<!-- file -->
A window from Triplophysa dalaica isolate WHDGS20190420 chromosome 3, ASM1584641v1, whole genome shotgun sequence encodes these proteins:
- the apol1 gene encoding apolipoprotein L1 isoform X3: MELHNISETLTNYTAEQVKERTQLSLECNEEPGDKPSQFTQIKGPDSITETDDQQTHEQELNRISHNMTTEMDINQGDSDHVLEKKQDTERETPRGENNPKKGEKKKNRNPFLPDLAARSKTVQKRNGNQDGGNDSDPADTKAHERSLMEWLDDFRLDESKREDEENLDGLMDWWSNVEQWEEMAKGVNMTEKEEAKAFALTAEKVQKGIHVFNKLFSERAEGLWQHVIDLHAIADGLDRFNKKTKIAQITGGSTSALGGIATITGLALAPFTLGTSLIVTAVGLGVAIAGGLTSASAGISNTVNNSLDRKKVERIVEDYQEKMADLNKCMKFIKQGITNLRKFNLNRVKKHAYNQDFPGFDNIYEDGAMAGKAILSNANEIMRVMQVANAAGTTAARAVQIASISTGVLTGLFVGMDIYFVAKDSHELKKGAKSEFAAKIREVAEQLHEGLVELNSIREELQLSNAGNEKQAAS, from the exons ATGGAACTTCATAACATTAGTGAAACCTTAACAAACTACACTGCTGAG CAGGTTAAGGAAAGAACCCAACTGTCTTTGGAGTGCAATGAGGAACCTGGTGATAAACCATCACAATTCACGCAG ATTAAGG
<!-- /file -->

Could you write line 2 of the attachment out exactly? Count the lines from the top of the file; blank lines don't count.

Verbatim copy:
- the apol1 gene encoding apolipoprotein L1 isoform X3: MELHNISETLTNYTAEQVKERTQLSLECNEEPGDKPSQFTQIKGPDSITETDDQQTHEQELNRISHNMTTEMDINQGDSDHVLEKKQDTERETPRGENNPKKGEKKKNRNPFLPDLAARSKTVQKRNGNQDGGNDSDPADTKAHERSLMEWLDDFRLDESKREDEENLDGLMDWWSNVEQWEEMAKGVNMTEKEEAKAFALTAEKVQKGIHVFNKLFSERAEGLWQHVIDLHAIADGLDRFNKKTKIAQITGGSTSALGGIATITGLALAPFTLGTSLIVTAVGLGVAIAGGLTSASAGISNTVNNSLDRKKVERIVEDYQEKMADLNKCMKFIKQGITNLRKFNLNRVKKHAYNQDFPGFDNIYEDGAMAGKAILSNANEIMRVMQVANAAGTTAARAVQIASISTGVLTGLFVGMDIYFVAKDSHELKKGAKSEFAAKIREVAEQLHEGLVELNSIREELQLSNAGNEKQAAS, from the exons ATGGAACTTCATAACATTAGTGAAACCTTAACAAACTACACTGCTGAG CAGGTTAAGGAAAGAACCCAACTGTCTTTGGAGTGCAATGAGGAACCTGGTGATAAACCATCACAATTCACGCAG ATTAAGG